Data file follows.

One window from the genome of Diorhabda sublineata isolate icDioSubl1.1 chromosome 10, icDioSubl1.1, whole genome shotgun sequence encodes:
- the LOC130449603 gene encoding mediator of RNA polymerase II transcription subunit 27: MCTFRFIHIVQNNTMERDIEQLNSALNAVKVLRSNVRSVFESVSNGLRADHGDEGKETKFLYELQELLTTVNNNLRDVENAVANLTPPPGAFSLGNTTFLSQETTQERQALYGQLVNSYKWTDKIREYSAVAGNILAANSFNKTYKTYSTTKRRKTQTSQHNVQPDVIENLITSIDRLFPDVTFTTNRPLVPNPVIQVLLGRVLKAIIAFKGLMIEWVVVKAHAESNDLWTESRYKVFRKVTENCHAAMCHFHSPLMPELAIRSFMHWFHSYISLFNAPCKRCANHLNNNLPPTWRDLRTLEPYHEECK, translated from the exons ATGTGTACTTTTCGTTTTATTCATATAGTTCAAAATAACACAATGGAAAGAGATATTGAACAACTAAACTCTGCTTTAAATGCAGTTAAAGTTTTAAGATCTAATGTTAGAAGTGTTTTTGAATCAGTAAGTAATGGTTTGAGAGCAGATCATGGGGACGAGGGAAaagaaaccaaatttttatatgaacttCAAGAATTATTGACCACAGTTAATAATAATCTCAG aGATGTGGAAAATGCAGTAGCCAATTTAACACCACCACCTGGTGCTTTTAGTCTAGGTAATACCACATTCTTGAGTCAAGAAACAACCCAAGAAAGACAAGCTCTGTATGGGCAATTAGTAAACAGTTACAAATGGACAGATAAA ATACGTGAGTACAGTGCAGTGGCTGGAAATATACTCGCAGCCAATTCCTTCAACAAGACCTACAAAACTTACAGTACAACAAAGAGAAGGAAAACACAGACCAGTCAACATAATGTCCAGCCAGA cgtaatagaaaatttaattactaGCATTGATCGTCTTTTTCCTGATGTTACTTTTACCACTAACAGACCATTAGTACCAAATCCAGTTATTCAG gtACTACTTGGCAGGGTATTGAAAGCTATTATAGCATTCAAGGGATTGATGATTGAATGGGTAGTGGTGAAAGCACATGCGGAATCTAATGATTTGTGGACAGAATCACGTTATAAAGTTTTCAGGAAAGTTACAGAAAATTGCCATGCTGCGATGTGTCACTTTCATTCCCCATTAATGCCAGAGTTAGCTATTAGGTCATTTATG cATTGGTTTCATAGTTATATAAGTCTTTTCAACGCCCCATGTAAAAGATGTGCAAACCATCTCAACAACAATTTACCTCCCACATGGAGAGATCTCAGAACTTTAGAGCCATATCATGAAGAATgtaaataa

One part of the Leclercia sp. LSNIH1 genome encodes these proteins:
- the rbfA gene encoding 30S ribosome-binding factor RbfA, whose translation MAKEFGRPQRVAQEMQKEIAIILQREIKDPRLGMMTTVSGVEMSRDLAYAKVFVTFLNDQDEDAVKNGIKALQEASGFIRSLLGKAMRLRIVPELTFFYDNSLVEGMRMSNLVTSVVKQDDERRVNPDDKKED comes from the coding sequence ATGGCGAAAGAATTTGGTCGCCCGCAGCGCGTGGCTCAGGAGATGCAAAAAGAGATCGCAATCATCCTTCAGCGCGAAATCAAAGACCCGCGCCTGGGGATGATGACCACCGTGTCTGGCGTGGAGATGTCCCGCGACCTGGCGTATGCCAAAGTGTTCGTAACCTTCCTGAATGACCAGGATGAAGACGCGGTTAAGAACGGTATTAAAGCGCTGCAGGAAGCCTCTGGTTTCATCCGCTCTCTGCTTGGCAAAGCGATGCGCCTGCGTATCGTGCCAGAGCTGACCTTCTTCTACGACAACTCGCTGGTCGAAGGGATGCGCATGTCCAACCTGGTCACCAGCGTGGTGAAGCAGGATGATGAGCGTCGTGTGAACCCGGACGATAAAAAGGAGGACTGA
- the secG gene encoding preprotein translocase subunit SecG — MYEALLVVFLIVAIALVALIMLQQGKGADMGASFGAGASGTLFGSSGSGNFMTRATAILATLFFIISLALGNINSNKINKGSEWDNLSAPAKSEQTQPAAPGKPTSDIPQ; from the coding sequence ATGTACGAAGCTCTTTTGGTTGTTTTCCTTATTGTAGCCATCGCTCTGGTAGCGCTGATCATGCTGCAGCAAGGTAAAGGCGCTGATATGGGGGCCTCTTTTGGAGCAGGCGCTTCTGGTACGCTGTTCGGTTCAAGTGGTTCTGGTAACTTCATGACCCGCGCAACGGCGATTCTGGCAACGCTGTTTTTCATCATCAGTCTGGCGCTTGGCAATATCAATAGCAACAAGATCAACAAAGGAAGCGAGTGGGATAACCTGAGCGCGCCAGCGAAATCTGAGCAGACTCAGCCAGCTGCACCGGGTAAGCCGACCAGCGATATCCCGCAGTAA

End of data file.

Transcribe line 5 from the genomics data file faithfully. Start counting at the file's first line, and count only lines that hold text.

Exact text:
- the secG gene encoding preprotein translocase subunit SecG — MYEALLVVFLIVAIALVALIMLQQGKGADMGASFGAGASGTLFGSSGSGNFMTRATAILATLFFIISLALGNINSNKINKGSEWDNLSAPAKSEQTQPAAPGKPTSDIPQ; from the coding sequence ATGTACGAAGCTCTTTTGGTTGTTTTCCTTATTGTAGCCATCGCTCTGGTAGCGCTGATCATGCTGCAGCAAGGTAAAGGCGCTGATATGGGGGCCTCTTTTGGAGCAGGCGCTTCTGGTACGCTGTTCGGTTCAAGTGGTTCTGGTAACTTCATGACCCGCGCAACGGCGATTCTGGCAACGCTGTTTTTCATCATCAGTCTGGCGCTTGGCAATATCAATAGCAACAAGATCAACAAAGGAAGCGAGTGGGATAACCTGAGCGCGCCAGCGAAATCTGAGCAGACTCAGCCAGCTGCACCGGGTAAGCCGACCAGCGATATCCCGCAGTAA